How to Find a Hard Money Lender | 476

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Finding Hard Money Lenders

You’ve got a pretty good deal. Now, learn how to find a hard money lender!  Learn about the 2 types of money, why you should get the property under contract first, and how to communicate with hard money lenders in order to get affordable rates.

Find a Hard Money Lender

What You Will Learn About How to Find a Hard Money Lender: 

  • What hard money is
  • The 2 types of money
  • “Bridge the gap” approach
  • Why you should get the property under contract first
  • The importance of knowing your deal
  • How to communicate with hard money lenders in order to get affordable rates

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Transcript:

Speaker 1: This is the Theriault Media.

Matt Theriault: Hey, Matt here at Epic Real Estate. And today we’re going to talk about how to find a hard-money lender on today’s episode of Financial Freedom Friday.

All right. So how to find a hard-money lender. And I had this question back to back days from brand new students, from brand new students in our REIAs program. They’re both working a full-time job and they’re taking on real estate investing as a side hustle. And just yesterday one of them called me, said, “Hey, Matt, I got a pretty good deal. How do I find a hard-money lender now?” And today, this morning, another one called me says, “Hey, Matt, I got a pretty good deal, how do I find a hard-money lender.” So I’ll like, “Great.” So let’s go through that.

But first, let’s kind of go over what hard money really is, people who have a little bit of a misconception of what it actually is. So there’s really two types of money out there. So you’ve got … we’ll call this INST. There’s a short for institutional money, and there is … I’ll just make this abbreviation here relationship money, okay. So we’ve got institution money and relationship money.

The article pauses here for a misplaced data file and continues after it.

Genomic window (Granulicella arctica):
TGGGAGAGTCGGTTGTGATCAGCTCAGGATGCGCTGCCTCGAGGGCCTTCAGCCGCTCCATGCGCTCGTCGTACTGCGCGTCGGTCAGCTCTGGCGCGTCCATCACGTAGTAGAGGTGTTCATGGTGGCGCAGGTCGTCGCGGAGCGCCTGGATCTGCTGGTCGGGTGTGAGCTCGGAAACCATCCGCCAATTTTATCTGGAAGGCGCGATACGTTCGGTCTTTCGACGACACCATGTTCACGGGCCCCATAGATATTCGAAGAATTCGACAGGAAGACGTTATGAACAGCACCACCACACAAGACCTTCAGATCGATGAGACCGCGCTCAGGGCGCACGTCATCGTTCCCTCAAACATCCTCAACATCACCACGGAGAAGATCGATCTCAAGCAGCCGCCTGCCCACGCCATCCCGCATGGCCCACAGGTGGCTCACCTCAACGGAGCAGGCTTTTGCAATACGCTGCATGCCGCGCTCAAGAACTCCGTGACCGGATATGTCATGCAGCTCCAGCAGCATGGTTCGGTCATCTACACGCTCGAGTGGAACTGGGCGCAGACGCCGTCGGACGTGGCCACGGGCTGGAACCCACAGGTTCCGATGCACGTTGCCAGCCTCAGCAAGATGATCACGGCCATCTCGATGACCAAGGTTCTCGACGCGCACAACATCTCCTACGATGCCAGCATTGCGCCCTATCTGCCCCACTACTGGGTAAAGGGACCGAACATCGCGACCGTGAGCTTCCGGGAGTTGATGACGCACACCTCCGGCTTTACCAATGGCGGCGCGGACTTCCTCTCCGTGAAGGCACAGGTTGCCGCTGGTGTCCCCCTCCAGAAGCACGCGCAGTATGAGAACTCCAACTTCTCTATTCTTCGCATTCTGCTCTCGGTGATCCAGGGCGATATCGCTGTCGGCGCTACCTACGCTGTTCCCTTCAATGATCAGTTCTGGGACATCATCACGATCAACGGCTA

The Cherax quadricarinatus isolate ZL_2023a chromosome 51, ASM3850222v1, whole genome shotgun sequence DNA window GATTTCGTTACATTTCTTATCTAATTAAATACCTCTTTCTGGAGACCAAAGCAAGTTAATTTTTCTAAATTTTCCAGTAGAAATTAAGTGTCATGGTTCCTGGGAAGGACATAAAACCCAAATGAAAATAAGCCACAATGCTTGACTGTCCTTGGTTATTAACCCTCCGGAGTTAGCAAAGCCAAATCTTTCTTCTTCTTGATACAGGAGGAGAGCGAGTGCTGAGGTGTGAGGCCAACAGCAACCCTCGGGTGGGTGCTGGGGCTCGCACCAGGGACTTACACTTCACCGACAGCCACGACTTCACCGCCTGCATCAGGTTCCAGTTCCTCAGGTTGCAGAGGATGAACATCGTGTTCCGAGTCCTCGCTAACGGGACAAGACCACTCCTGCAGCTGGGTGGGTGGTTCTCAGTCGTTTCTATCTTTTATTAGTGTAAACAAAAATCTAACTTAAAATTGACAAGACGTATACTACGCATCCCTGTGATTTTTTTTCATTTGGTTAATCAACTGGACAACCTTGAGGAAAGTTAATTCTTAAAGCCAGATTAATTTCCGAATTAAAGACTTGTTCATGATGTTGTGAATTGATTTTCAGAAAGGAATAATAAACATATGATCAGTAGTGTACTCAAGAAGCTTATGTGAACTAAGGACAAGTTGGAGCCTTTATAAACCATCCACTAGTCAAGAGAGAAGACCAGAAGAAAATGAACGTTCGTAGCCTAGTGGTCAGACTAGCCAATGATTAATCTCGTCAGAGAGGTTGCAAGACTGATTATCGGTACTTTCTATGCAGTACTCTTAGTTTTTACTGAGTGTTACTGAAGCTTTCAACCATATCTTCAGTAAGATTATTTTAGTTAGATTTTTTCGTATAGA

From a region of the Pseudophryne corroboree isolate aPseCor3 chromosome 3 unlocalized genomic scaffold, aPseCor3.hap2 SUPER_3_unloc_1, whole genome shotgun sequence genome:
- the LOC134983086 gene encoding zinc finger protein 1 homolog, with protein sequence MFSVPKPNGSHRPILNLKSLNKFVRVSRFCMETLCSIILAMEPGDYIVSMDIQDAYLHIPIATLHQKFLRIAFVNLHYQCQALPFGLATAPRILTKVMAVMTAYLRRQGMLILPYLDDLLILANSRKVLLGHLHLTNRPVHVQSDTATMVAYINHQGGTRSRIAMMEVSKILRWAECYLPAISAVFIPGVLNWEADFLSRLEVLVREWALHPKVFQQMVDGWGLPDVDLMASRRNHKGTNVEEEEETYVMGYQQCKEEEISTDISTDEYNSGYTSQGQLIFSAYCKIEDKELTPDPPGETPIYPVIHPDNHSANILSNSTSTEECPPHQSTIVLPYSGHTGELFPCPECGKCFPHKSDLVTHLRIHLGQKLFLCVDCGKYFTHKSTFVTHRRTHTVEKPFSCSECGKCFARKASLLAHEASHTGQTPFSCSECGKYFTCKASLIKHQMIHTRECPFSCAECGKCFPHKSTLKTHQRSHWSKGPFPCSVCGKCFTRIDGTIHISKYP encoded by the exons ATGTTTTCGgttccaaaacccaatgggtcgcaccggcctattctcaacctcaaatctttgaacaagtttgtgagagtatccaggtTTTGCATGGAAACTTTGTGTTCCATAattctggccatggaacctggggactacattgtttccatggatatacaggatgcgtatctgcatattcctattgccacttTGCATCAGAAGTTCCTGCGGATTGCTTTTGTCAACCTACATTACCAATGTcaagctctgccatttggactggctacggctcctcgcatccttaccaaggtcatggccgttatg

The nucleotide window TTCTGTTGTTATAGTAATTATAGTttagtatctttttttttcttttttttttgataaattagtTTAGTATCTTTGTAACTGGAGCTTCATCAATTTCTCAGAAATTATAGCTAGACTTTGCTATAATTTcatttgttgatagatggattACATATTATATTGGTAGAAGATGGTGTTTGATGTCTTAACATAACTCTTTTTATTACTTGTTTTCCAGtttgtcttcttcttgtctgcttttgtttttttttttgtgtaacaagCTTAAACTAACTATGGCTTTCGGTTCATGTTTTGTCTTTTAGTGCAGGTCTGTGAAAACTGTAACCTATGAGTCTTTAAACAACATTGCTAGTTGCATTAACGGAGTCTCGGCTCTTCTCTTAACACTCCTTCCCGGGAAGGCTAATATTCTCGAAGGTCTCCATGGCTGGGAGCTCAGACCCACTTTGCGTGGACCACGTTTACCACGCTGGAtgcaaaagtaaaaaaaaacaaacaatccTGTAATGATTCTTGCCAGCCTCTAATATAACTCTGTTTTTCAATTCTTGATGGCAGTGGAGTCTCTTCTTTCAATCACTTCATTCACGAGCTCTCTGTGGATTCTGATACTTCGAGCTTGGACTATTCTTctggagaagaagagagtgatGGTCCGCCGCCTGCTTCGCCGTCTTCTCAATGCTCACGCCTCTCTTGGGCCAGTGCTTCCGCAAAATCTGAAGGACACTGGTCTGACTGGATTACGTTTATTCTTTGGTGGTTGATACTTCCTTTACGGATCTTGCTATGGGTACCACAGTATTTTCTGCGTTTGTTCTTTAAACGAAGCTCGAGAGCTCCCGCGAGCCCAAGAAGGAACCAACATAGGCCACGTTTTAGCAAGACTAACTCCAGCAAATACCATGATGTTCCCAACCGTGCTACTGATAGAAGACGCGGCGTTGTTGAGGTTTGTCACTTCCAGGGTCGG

So this institution, this is your banks, your savings, and loans, your credit unions, giant institutions that lend out money. And then you got relationship money, that’s exactly what it kind of sounds like. It’s friends and family. Okay. It’s your aunt Sally that’s looking to help you give you an upper hand or a helping hand to get started. Okay. So there’s your relationship money.

Now, the hard money is right here in the middle. Okay. And hard money is typically someone that was previously relationship money to somebody and saw the benefit in lending them money and kind of started to make a business out of it. So they kind of straddle the fence. They’re not quite a full institution although it could be in some scenarios, I guess, but they kind of sit here in the middle.

So an institutional money, it’s going to be more … much stricter guidelines, much tighter box to fit in before they’ll consider giving you the money. And a lot of it’s going to be based on you and your personal history as a person, as a human being, like your credit score, your credit history, and your recent … your past financial performance. Okay. So that institutes are going to look a lot at that.

Relationship money, they’re going to look a lot more on your character, it’s going to be a lot more flexible. You probably be able to negotiate a lot more over here so those terms are kind of set. So the hard money kind of gives you both of those. They’ve got some guidelines that they like to follow but you can create a relationship with hard money and you can create some flexibility in there as well. Okay. So understand, these are kind of the three different things, the three different scenarios out there.